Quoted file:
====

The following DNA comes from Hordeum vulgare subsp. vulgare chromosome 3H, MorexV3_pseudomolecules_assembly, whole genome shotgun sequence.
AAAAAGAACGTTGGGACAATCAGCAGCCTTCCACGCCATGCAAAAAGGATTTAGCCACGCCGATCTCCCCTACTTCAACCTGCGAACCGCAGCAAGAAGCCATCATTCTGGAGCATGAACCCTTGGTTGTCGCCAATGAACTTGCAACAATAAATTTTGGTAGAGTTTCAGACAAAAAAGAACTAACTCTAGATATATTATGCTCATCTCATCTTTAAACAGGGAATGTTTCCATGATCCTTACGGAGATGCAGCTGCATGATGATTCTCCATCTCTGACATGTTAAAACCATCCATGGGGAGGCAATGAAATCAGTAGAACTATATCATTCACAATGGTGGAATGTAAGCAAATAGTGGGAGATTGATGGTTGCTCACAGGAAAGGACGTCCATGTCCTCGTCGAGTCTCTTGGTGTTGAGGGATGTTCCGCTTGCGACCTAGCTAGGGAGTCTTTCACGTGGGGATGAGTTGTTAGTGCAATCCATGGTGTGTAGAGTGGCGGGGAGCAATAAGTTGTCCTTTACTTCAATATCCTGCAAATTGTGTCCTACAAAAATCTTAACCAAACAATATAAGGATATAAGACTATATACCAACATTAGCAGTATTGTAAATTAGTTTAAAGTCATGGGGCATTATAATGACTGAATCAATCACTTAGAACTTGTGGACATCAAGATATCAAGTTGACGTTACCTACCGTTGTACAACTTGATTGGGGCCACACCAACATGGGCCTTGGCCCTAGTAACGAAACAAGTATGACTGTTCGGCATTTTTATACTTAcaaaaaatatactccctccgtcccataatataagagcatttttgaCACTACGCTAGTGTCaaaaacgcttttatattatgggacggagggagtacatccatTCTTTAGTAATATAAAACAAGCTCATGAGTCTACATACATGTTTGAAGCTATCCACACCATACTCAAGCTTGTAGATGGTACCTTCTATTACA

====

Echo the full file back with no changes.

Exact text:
The following DNA comes from Hordeum vulgare subsp. vulgare chromosome 3H, MorexV3_pseudomolecules_assembly, whole genome shotgun sequence.
AAAAAGAACGTTGGGACAATCAGCAGCCTTCCACGCCATGCAAAAAGGATTTAGCCACGCCGATCTCCCCTACTTCAACCTGCGAACCGCAGCAAGAAGCCATCATTCTGGAGCATGAACCCTTGGTTGTCGCCAATGAACTTGCAACAATAAATTTTGGTAGAGTTTCAGACAAAAAAGAACTAACTCTAGATATATTATGCTCATCTCATCTTTAAACAGGGAATGTTTCCATGATCCTTACGGAGATGCAGCTGCATGATGATTCTCCATCTCTGACATGTTAAAACCATCCATGGGGAGGCAATGAAATCAGTAGAACTATATCATTCACAATGGTGGAATGTAAGCAAATAGTGGGAGATTGATGGTTGCTCACAGGAAAGGACGTCCATGTCCTCGTCGAGTCTCTTGGTGTTGAGGGATGTTCCGCTTGCGACCTAGCTAGGGAGTCTTTCACGTGGGGATGAGTTGTTAGTGCAATCCATGGTGTGTAGAGTGGCGGGGAGCAATAAGTTGTCCTTTACTTCAATATCCTGCAAATTGTGTCCTACAAAAATCTTAACCAAACAATATAAGGATATAAGACTATATACCAACATTAGCAGTATTGTAAATTAGTTTAAAGTCATGGGGCATTATAATGACTGAATCAATCACTTAGAACTTGTGGACATCAAGATATCAAGTTGACGTTACCTACCGTTGTACAACTTGATTGGGGCCACACCAACATGGGCCTTGGCCCTAGTAACGAAACAAGTATGACTGTTCGGCATTTTTATACTTAcaaaaaatatactccctccgtcccataatataagagcatttttgaCACTACGCTAGTGTCaaaaacgcttttatattatgggacggagggagtacatccatTCTTTAGTAATATAAAACAAGCTCATGAGTCTACATACATGTTTGAAGCTATCCACACCATACTCAAGCTTGTAGATGGTACCTTCTATTACA